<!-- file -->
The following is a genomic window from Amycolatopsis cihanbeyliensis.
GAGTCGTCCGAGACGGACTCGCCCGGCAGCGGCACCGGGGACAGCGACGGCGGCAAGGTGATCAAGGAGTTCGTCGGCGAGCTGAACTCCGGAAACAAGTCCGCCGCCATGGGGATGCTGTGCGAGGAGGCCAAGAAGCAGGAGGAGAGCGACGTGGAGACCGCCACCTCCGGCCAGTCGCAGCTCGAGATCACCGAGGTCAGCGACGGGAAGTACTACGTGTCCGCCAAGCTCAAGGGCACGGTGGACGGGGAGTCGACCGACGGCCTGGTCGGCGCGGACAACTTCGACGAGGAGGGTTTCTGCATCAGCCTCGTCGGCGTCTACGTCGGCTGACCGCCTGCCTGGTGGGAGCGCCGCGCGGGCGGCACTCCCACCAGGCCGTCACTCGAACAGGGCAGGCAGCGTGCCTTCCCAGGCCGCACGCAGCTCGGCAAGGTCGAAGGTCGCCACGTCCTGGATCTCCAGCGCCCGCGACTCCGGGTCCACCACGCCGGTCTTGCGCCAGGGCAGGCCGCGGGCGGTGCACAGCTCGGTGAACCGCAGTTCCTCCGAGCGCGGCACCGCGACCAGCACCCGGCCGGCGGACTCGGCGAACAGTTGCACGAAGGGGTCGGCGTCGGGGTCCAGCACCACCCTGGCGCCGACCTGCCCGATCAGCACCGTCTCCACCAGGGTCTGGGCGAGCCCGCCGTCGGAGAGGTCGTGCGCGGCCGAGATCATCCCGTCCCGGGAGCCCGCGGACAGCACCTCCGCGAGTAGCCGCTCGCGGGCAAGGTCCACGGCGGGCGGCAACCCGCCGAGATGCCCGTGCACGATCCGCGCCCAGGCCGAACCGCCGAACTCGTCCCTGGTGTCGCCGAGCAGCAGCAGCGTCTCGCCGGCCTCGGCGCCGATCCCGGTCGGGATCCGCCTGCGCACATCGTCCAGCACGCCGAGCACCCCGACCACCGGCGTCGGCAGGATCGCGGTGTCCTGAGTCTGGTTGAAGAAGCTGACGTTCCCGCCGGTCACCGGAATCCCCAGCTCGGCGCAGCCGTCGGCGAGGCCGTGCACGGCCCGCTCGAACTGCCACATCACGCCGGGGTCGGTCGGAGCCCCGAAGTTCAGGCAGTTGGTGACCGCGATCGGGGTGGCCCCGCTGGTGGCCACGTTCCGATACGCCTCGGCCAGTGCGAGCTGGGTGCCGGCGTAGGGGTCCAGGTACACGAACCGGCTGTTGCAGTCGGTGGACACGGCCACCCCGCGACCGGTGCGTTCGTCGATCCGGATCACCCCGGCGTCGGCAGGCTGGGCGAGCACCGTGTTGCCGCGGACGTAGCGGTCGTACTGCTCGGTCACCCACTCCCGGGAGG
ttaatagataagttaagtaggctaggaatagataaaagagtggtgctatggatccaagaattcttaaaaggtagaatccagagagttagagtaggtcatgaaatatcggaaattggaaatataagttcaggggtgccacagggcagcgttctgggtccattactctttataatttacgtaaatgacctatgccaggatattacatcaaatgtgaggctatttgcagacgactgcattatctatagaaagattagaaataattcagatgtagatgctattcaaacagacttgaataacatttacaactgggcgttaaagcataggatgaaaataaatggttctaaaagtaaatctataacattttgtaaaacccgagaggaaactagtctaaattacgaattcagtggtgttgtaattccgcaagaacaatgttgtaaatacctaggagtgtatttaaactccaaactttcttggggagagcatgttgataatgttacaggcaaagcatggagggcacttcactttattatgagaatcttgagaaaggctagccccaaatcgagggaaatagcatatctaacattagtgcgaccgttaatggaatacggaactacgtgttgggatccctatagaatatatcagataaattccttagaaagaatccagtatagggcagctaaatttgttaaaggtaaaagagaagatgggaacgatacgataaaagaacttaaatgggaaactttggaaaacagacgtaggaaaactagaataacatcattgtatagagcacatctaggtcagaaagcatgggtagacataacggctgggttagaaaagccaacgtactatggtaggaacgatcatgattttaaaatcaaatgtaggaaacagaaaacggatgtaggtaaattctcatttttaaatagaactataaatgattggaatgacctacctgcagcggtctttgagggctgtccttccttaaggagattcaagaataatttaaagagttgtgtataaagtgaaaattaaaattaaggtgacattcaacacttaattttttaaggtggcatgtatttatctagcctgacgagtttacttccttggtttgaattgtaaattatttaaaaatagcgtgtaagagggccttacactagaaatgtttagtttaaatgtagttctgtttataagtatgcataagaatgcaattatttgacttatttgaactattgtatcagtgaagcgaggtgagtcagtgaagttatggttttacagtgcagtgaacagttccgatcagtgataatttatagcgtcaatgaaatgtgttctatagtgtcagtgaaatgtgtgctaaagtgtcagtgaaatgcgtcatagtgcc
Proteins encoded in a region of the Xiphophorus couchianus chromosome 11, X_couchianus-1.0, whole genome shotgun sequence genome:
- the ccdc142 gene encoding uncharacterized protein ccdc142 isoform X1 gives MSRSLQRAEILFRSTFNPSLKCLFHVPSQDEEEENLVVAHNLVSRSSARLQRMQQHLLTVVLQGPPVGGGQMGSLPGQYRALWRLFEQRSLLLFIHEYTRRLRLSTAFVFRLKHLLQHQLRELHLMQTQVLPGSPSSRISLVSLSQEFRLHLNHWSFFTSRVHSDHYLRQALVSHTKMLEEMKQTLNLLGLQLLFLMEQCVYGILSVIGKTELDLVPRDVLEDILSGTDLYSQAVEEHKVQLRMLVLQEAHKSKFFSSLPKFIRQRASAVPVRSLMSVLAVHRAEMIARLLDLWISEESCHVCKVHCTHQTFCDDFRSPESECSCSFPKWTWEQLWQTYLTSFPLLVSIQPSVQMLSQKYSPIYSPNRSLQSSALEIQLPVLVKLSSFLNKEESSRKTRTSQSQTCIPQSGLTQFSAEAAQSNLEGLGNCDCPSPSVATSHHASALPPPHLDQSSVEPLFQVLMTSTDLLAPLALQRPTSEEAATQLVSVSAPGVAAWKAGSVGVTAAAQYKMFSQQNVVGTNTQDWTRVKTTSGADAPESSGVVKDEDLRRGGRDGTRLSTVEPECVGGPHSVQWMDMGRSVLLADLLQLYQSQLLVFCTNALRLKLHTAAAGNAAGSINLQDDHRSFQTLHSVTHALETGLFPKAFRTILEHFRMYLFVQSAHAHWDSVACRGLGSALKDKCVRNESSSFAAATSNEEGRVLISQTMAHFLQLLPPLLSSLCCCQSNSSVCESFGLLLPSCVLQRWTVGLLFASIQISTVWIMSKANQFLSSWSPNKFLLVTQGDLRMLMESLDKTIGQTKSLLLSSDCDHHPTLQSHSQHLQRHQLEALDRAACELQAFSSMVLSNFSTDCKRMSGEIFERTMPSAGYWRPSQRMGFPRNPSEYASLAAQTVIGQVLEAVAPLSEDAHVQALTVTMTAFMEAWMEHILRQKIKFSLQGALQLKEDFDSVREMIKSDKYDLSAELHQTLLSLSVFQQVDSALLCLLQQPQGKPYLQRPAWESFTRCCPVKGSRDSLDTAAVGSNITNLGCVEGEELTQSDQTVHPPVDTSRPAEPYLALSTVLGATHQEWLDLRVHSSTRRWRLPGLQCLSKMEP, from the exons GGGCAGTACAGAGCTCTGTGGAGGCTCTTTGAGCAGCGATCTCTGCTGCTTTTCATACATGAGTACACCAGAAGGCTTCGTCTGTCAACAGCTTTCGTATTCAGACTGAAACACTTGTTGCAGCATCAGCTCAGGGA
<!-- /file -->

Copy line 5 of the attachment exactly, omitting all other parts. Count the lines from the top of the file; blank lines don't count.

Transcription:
- the ccdc142 gene encoding uncharacterized protein ccdc142 isoform X1 gives MSRSLQRAEILFRSTFNPSLKCLFHVPSQDEEEENLVVAHNLVSRSSARLQRMQQHLLTVVLQGPPVGGGQMGSLPGQYRALWRLFEQRSLLLFIHEYTRRLRLSTAFVFRLKHLLQHQLRELHLMQTQVLPGSPSSRISLVSLSQEFRLHLNHWSFFTSRVHSDHYLRQALVSHTKMLEEMKQTLNLLGLQLLFLMEQCVYGILSVIGKTELDLVPRDVLEDILSGTDLYSQAVEEHKVQLRMLVLQEAHKSKFFSSLPKFIRQRASAVPVRSLMSVLAVHRAEMIARLLDLWISEESCHVCKVHCTHQTFCDDFRSPESECSCSFPKWTWEQLWQTYLTSFPLLVSIQPSVQMLSQKYSPIYSPNRSLQSSALEIQLPVLVKLSSFLNKEESSRKTRTSQSQTCIPQSGLTQFSAEAAQSNLEGLGNCDCPSPSVATSHHASALPPPHLDQSSVEPLFQVLMTSTDLLAPLALQRPTSEEAATQLVSVSAPGVAAWKAGSVGVTAAAQYKMFSQQNVVGTNTQDWTRVKTTSGADAPESSGVVKDEDLRRGGRDGTRLSTVEPECVGGPHSVQWMDMGRSVLLADLLQLYQSQLLVFCTNALRLKLHTAAAGNAAGSINLQDDHRSFQTLHSVTHALETGLFPKAFRTILEHFRMYLFVQSAHAHWDSVACRGLGSALKDKCVRNESSSFAAATSNEEGRVLISQTMAHFLQLLPPLLSSLCCCQSNSSVCESFGLLLPSCVLQRWTVGLLFASIQISTVWIMSKANQFLSSWSPNKFLLVTQGDLRMLMESLDKTIGQTKSLLLSSDCDHHPTLQSHSQHLQRHQLEALDRAACELQAFSSMVLSNFSTDCKRMSGEIFERTMPSAGYWRPSQRMGFPRNPSEYASLAAQTVIGQVLEAVAPLSEDAHVQALTVTMTAFMEAWMEHILRQKIKFSLQGALQLKEDFDSVREMIKSDKYDLSAELHQTLLSLSVFQQVDSALLCLLQQPQGKPYLQRPAWESFTRCCPVKGSRDSLDTAAVGSNITNLGCVEGEELTQSDQTVHPPVDTSRPAEPYLALSTVLGATHQEWLDLRVHSSTRRWRLPGLQCLSKMEP, from the exons GGGCAGTACAGAGCTCTGTGGAGGCTCTTTGAGCAGCGATCTCTGCTGCTTTTCATACATGAGTACACCAGAAGGCTTCGTCTGTCAACAGCTTTCGTATTCAGACTGAAACACTTGTTGCAGCATCAGCTCAGGGA